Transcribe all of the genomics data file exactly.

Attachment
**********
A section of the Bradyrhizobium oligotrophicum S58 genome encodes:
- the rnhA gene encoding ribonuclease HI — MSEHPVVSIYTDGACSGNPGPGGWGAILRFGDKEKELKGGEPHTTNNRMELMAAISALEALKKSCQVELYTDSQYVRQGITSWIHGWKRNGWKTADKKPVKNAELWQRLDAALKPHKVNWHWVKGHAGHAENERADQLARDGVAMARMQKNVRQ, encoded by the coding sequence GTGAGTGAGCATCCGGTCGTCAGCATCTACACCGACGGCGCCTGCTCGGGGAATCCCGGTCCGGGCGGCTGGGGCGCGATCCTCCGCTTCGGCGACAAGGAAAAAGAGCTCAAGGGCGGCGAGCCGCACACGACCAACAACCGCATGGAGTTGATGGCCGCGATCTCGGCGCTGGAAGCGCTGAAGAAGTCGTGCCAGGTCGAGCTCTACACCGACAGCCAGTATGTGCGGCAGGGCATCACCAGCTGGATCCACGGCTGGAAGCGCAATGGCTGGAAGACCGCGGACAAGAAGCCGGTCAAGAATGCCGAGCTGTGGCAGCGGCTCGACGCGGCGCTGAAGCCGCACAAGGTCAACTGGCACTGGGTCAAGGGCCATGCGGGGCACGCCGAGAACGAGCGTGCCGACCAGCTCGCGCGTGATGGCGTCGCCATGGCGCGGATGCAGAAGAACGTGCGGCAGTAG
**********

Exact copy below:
A section of the Bradyrhizobium oligotrophicum S58 genome encodes:
- the rnhA gene encoding ribonuclease HI — MSEHPVVSIYTDGACSGNPGPGGWGAILRFGDKEKELKGGEPHTTNNRMELMAAISALEALKKSCQVELYTDSQYVRQGITSWIHGWKRNGWKTADKKPVKNAELWQRLDAALKPHKVNWHWVKGHAGHAENERADQLARDGVAMARMQKNVRQ, encoded by the coding sequence GTGAGTGAGCATCCGGTCGTCAGCATCTACACCGACGGCGCCTGCTCGGGGAATCCCGGTCCGGGCGGCTGGGGCGCGATCCTCCGCTTCGGCGACAAGGAAAAAGAGCTCAAGGGCGGCGAGCCGCACACGACCAACAACCGCATGGAGTTGATGGCCGCGATCTCGGCGCTGGAAGCGCTGAAGAAGTCGTGCCAGGTCGAGCTCTACACCGACAGCCAGTATGTGCGGCAGGGCATCACCAGCTGGATCCACGGCTGGAAGCGCAATGGCTGGAAGACCGCGGACAAGAAGCCGGTCAAGAATGCCGAGCTGTGGCAGCGGCTCGACGCGGCGCTGAAGCCGCACAAGGTCAACTGGCACTGGGTCAAGGGCCATGCGGGGCACGCCGAGAACGAGCGTGCCGACCAGCTCGCGCGTGATGGCGTCGCCATGGCGCGGATGCAGAAGAACGTGCGGCAGTAG